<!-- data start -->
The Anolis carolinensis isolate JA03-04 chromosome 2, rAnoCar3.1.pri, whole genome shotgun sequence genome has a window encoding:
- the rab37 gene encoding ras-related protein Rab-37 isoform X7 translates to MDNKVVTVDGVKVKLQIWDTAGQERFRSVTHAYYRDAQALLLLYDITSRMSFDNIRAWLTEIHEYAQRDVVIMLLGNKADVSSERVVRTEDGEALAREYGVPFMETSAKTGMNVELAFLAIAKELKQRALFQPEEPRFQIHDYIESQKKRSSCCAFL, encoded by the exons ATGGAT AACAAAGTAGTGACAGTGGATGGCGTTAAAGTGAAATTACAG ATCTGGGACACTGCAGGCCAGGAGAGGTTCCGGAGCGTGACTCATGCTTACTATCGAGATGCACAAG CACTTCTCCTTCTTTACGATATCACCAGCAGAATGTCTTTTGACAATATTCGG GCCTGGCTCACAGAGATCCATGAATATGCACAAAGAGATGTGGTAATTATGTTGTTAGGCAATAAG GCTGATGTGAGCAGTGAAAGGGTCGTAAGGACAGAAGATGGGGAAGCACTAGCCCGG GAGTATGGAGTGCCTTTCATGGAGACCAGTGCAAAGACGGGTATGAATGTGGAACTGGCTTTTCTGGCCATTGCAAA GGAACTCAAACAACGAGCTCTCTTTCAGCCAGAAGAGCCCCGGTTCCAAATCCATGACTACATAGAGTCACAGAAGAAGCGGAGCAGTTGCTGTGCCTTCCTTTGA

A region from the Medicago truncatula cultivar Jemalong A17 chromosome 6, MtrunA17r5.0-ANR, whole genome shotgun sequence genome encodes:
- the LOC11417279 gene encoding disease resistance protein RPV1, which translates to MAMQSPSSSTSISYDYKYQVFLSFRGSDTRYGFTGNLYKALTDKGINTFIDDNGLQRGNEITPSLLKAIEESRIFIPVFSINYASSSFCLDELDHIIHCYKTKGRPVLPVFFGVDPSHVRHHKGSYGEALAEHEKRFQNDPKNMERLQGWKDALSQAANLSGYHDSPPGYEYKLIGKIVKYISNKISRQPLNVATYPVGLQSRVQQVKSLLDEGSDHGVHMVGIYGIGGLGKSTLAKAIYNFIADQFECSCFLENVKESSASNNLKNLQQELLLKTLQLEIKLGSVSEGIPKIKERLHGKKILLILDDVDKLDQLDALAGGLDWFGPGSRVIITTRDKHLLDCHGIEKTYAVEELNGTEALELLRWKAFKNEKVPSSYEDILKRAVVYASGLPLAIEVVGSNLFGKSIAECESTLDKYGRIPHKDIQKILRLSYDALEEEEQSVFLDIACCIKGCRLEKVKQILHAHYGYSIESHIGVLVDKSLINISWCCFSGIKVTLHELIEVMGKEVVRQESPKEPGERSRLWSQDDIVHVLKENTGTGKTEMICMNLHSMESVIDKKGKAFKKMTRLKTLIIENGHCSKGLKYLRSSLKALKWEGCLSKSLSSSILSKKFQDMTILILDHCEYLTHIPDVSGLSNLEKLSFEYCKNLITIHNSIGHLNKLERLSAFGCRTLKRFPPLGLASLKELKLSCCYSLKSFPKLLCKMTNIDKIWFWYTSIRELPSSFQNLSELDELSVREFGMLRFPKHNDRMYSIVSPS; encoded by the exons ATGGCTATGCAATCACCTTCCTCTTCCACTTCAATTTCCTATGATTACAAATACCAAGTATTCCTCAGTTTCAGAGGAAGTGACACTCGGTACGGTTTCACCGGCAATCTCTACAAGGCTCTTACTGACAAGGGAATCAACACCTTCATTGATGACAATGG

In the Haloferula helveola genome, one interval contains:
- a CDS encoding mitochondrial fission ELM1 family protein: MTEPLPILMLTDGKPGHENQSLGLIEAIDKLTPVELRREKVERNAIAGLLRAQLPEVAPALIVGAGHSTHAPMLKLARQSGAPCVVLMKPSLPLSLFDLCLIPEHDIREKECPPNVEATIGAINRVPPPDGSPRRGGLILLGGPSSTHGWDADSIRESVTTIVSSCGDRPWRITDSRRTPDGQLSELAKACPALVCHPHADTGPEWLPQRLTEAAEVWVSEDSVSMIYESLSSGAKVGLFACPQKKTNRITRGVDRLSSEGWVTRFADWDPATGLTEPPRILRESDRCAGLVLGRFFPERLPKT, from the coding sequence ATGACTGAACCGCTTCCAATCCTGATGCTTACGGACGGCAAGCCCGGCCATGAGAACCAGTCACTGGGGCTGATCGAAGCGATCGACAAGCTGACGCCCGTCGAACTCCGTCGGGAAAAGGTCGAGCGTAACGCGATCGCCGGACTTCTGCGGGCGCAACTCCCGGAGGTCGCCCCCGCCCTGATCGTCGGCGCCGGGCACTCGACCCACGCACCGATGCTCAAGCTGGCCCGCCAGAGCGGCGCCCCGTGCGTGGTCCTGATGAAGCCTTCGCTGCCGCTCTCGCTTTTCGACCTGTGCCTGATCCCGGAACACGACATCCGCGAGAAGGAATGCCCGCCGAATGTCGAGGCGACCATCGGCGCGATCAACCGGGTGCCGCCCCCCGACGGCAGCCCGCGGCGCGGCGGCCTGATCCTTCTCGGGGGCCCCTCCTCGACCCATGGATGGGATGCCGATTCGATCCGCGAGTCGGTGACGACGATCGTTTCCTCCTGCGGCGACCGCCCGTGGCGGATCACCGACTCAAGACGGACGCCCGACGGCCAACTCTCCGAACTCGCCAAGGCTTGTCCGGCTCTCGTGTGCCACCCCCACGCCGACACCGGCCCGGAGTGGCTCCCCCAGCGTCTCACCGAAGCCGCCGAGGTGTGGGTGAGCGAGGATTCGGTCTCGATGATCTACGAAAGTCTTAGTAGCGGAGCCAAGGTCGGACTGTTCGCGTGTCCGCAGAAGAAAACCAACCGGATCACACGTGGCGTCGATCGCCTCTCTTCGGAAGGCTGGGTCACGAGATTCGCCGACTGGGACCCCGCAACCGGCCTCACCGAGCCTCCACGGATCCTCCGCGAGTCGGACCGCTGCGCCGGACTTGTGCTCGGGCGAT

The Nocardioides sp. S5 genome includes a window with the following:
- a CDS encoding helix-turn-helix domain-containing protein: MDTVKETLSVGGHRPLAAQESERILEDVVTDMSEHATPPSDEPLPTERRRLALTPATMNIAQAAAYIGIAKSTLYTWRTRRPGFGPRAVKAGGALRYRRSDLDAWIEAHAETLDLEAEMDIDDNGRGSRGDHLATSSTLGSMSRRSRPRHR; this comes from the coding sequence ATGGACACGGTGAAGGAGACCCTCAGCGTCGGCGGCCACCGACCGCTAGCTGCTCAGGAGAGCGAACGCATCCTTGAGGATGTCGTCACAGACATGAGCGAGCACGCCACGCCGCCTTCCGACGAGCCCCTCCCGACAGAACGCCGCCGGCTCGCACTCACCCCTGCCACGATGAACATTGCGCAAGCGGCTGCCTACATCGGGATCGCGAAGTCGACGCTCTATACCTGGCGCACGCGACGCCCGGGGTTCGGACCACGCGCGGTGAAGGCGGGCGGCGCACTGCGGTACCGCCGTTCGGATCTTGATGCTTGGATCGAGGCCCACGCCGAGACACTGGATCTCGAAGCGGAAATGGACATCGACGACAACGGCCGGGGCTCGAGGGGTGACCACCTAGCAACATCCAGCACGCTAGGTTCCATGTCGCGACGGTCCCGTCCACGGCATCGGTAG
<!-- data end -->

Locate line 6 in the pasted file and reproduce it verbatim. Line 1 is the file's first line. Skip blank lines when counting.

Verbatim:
- a CDS encoding mitochondrial fission ELM1 family protein: MTEPLPILMLTDGKPGHENQSLGLIEAIDKLTPVELRREKVERNAIAGLLRAQLPEVAPALIVGAGHSTHAPMLKLARQSGAPCVVLMKPSLPLSLFDLCLIPEHDIREKECPPNVEATIGAINRVPPPDGSPRRGGLILLGGPSSTHGWDADSIRESVTTIVSSCGDRPWRITDSRRTPDGQLSELAKACPALVCHPHADTGPEWLPQRLTEAAEVWVSEDSVSMIYESLSSGAKVGLFACPQKKTNRITRGVDRLSSEGWVTRFADWDPATGLTEPPRILRESDRCAGLVLGRFFPERLPKT, from the coding sequence ATGACTGAACCGCTTCCAATCCTGATGCTTACGGACGGCAAGCCCGGCCATGAGAACCAGTCACTGGGGCTGATCGAAGCGATCGACAAGCTGACGCCCGTCGAACTCCGTCGGGAAAAGGTCGAGCGTAACGCGATCGCCGGACTTCTGCGGGCGCAACTCCCGGAGGTCGCCCCCGCCCTGATCGTCGGCGCCGGGCACTCGACCCACGCACCGATGCTCAAGCTGGCCCGCCAGAGCGGCGCCCCGTGCGTGGTCCTGATGAAGCCTTCGCTGCCGCTCTCGCTTTTCGACCTGTGCCTGATCCCGGAACACGACATCCGCGAGAAGGAATGCCCGCCGAATGTCGAGGCGACCATCGGCGCGATCAACCGGGTGCCGCCCCCCGACGGCAGCCCGCGGCGCGGCGGCCTGATCCTTCTCGGGGGCCCCTCCTCGACCCATGGATGGGATGCCGATTCGATCCGCGAGTCGGTGACGACGATCGTTTCCTCCTGCGGCGACCGCCCGTGGCGGATCACCGACTCAAGACGGACGCCCGACGGCCAACTCTCCGAACTCGCCAAGGCTTGTCCGGCTCTCGTGTGCCACCCCCACGCCGACACCGGCCCGGAGTGGCTCCCCCAGCGTCTCACCGAAGCCGCCGAGGTGTGGGTGAGCGAGGATTCGGTCTCGATGATCTACGAAAGTCTTAGTAGCGGAGCCAAGGTCGGACTGTTCGCGTGTCCGCAGAAGAAAACCAACCGGATCACACGTGGCGTCGATCGCCTCTCTTCGGAAGGCTGGGTCACGAGATTCGCCGACTGGGACCCCGCAACCGGCCTCACCGAGCCTCCACGGATCCTCCGCGAGTCGGACCGCTGCGCCGGACTTGTGCTCGGGCGAT